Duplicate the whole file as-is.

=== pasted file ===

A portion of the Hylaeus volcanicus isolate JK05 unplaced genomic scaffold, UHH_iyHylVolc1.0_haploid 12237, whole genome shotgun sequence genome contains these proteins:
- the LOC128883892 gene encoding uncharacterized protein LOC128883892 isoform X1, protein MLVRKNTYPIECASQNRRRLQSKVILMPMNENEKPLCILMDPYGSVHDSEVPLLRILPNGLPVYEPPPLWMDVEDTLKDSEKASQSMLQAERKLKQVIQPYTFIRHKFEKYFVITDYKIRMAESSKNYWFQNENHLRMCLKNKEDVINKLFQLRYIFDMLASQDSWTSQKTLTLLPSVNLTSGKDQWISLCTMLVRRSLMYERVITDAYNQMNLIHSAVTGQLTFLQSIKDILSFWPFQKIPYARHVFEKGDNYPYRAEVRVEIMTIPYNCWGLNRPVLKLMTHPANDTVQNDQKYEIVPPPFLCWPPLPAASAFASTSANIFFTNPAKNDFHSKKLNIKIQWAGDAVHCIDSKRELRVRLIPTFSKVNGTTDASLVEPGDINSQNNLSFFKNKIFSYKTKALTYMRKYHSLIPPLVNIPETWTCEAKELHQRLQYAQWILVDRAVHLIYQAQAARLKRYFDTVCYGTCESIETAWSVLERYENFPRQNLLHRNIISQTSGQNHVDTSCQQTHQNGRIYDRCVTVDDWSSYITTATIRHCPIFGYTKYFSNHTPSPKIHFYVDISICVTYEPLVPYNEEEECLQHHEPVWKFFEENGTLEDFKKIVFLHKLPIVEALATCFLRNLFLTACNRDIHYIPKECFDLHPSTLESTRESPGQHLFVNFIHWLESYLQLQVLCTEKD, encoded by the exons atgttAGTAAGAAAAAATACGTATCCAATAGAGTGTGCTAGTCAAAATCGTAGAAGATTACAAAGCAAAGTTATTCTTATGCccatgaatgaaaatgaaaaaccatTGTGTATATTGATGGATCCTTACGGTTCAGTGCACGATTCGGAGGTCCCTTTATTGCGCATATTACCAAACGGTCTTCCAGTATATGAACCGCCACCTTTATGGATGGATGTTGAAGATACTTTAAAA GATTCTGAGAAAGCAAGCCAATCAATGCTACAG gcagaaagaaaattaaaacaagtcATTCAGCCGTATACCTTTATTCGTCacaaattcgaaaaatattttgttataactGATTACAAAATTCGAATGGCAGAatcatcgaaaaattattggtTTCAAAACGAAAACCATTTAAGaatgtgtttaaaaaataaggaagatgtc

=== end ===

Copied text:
A portion of the Hylaeus volcanicus isolate JK05 unplaced genomic scaffold, UHH_iyHylVolc1.0_haploid 12237, whole genome shotgun sequence genome contains these proteins:
- the LOC128883892 gene encoding uncharacterized protein LOC128883892 isoform X1, protein MLVRKNTYPIECASQNRRRLQSKVILMPMNENEKPLCILMDPYGSVHDSEVPLLRILPNGLPVYEPPPLWMDVEDTLKDSEKASQSMLQAERKLKQVIQPYTFIRHKFEKYFVITDYKIRMAESSKNYWFQNENHLRMCLKNKEDVINKLFQLRYIFDMLASQDSWTSQKTLTLLPSVNLTSGKDQWISLCTMLVRRSLMYERVITDAYNQMNLIHSAVTGQLTFLQSIKDILSFWPFQKIPYARHVFEKGDNYPYRAEVRVEIMTIPYNCWGLNRPVLKLMTHPANDTVQNDQKYEIVPPPFLCWPPLPAASAFASTSANIFFTNPAKNDFHSKKLNIKIQWAGDAVHCIDSKRELRVRLIPTFSKVNGTTDASLVEPGDINSQNNLSFFKNKIFSYKTKALTYMRKYHSLIPPLVNIPETWTCEAKELHQRLQYAQWILVDRAVHLIYQAQAARLKRYFDTVCYGTCESIETAWSVLERYENFPRQNLLHRNIISQTSGQNHVDTSCQQTHQNGRIYDRCVTVDDWSSYITTATIRHCPIFGYTKYFSNHTPSPKIHFYVDISICVTYEPLVPYNEEEECLQHHEPVWKFFEENGTLEDFKKIVFLHKLPIVEALATCFLRNLFLTACNRDIHYIPKECFDLHPSTLESTRESPGQHLFVNFIHWLESYLQLQVLCTEKD, encoded by the exons atgttAGTAAGAAAAAATACGTATCCAATAGAGTGTGCTAGTCAAAATCGTAGAAGATTACAAAGCAAAGTTATTCTTATGCccatgaatgaaaatgaaaaaccatTGTGTATATTGATGGATCCTTACGGTTCAGTGCACGATTCGGAGGTCCCTTTATTGCGCATATTACCAAACGGTCTTCCAGTATATGAACCGCCACCTTTATGGATGGATGTTGAAGATACTTTAAAA GATTCTGAGAAAGCAAGCCAATCAATGCTACAG gcagaaagaaaattaaaacaagtcATTCAGCCGTATACCTTTATTCGTCacaaattcgaaaaatattttgttataactGATTACAAAATTCGAATGGCAGAatcatcgaaaaattattggtTTCAAAACGAAAACCATTTAAGaatgtgtttaaaaaataaggaagatgtc